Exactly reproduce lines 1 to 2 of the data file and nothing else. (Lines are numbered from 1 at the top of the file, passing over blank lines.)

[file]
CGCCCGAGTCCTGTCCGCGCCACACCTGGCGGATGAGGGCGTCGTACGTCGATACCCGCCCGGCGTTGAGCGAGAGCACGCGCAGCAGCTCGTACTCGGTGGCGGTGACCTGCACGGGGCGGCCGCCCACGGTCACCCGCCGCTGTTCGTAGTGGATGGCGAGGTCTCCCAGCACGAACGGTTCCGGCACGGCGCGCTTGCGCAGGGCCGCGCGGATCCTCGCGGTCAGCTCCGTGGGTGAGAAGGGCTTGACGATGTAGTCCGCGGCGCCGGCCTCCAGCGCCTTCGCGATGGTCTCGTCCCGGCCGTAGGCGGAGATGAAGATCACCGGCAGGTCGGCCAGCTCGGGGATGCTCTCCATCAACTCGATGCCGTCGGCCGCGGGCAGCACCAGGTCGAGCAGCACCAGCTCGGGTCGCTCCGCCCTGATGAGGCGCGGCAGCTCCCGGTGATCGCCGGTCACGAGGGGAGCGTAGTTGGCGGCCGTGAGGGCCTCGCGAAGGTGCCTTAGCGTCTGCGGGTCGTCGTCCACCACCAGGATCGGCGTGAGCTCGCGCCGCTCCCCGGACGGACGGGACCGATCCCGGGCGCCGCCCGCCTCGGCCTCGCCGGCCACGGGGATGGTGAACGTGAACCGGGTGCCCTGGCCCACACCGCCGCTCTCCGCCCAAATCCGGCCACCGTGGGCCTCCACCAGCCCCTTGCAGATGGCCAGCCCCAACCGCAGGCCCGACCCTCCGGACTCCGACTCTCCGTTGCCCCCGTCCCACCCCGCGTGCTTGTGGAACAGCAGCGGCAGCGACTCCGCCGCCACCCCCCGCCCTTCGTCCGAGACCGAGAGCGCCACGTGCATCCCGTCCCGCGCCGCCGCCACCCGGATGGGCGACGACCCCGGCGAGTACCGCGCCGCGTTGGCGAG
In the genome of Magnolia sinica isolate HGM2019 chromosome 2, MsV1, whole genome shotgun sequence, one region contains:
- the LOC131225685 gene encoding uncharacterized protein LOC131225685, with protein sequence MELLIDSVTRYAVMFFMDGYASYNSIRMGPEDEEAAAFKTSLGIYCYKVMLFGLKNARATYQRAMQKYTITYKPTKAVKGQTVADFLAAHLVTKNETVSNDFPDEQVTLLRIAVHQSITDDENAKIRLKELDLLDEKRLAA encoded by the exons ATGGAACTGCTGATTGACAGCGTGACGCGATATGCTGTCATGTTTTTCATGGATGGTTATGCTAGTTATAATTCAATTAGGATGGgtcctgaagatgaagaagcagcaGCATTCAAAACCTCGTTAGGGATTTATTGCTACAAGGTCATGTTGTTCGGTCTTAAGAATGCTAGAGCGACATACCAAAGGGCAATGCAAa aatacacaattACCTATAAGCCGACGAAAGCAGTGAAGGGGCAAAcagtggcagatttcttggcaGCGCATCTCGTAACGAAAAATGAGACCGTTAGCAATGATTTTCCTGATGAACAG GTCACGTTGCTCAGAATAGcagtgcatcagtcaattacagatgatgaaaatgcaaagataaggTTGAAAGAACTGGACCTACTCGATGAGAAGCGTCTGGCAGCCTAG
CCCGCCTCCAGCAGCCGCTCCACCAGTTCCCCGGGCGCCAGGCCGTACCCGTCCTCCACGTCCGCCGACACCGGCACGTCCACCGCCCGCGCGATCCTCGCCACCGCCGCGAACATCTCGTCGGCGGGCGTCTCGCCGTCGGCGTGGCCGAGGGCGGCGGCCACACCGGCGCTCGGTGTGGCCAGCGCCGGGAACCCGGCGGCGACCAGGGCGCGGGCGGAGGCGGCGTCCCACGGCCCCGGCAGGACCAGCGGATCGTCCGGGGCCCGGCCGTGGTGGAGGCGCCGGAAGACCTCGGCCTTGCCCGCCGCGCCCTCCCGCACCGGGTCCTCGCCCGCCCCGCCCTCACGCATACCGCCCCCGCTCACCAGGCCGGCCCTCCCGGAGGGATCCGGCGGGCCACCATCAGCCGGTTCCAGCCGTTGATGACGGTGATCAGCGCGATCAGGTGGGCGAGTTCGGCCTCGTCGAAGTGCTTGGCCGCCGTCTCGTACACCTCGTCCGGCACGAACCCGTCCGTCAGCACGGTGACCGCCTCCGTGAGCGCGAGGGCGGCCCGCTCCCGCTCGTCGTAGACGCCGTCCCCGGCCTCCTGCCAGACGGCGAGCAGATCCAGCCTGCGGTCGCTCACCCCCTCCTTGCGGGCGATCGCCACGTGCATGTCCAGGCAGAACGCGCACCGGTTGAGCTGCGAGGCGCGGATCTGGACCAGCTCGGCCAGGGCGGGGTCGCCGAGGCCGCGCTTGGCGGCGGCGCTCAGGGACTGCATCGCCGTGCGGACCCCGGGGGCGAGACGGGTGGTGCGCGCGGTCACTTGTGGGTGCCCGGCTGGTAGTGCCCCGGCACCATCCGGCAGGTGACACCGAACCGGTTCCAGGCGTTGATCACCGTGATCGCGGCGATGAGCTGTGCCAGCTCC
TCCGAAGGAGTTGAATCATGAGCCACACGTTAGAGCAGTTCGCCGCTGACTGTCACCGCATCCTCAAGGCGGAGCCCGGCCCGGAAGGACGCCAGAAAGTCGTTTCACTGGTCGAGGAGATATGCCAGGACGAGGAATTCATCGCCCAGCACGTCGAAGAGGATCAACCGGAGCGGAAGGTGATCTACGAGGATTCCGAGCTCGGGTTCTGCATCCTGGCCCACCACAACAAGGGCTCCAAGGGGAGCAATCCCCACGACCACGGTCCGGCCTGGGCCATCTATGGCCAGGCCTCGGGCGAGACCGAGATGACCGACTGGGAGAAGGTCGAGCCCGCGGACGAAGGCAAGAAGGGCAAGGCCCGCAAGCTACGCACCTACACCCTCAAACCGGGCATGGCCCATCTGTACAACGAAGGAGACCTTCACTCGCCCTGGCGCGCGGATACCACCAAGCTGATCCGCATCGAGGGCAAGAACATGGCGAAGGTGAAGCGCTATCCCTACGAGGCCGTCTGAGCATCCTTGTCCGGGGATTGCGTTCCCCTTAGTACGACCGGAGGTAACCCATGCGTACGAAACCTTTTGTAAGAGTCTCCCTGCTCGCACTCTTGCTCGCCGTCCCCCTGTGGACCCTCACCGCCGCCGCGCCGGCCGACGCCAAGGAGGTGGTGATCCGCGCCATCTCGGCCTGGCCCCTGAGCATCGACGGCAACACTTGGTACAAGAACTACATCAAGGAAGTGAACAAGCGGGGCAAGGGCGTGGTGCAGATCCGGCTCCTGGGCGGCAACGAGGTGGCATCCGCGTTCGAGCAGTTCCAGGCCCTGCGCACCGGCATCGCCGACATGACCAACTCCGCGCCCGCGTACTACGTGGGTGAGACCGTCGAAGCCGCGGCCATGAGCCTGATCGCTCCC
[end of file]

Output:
CGCCCGAGTCCTGTCCGCGCCACACCTGGCGGATGAGGGCGTCGTACGTCGATACCCGCCCGGCGTTGAGCGAGAGCACGCGCAGCAGCTCGTACTCGGTGGCGGTGACCTGCACGGGGCGGCCGCCCACGGTCACCCGCCGCTGTTCGTAGTGGATGGCGAGGTCTCCCAGCACGAACGGTTCCGGCACGGCGCGCTTGCGCAGGGCCGCGCGGATCCTCGCGGTCAGCTCCGTGGGTGAGAAGGGCTTGACGATGTAGTCCGCGGCGCCGGCCTCCAGCGCCTTCGCGATGGTCTCGTCCCGGCCGTAGGCGGAGATGAAGATCACCGGCAGGTCGGCCAGCTCGGGGATGCTCTCCATCAACTCGATGCCGTCGGCCGCGGGCAGCACCAGGTCGAGCAGCACCAGCTCGGGTCGCTCCGCCCTGATGAGGCGCGGCAGCTCCCGGTGATCGCCGGTCACGAGGGGAGCGTAGTTGGCGGCCGTGAGGGCCTCGCGAAGGTGCCTTAGCGTCTGCGGGTCGTCGTCCACCACCAGGATCGGCGTGAGCTCGCGCCGCTCCCCGGACGGACGGGACCGATCCCGGGCGCCGCCCGCCTCGGCCTCGCCGGCCACGGGGATGGTGAACGTGAACCGGGTGCCCTGGCCCACACCGCCGCTCTCCGCCCAAATCCGGCCACCGTGGGCCTCCACCAGCCCCTTGCAGATGGCCAGCCCCAACCGCAGGCCCGACCCTCCGGACTCCGACTCTCCGTTGCCCCCGTCCCACCCCGCGTGCTTGTGGAACAGCAGCGGCAGCGACTCCGCCGCCACCCCCCGCCCTTCGTCCGAGACCGAGAGCGCCACGTGCATCCCGTCCCGCGCCGCCGCCACCCGGATGGGCGACGACCCCGGCGAGTACCGCGCCGCGTTGGCGAG
In the genome of Magnolia sinica isolate HGM2019 chromosome 2, MsV1, whole genome shotgun sequence, one region contains: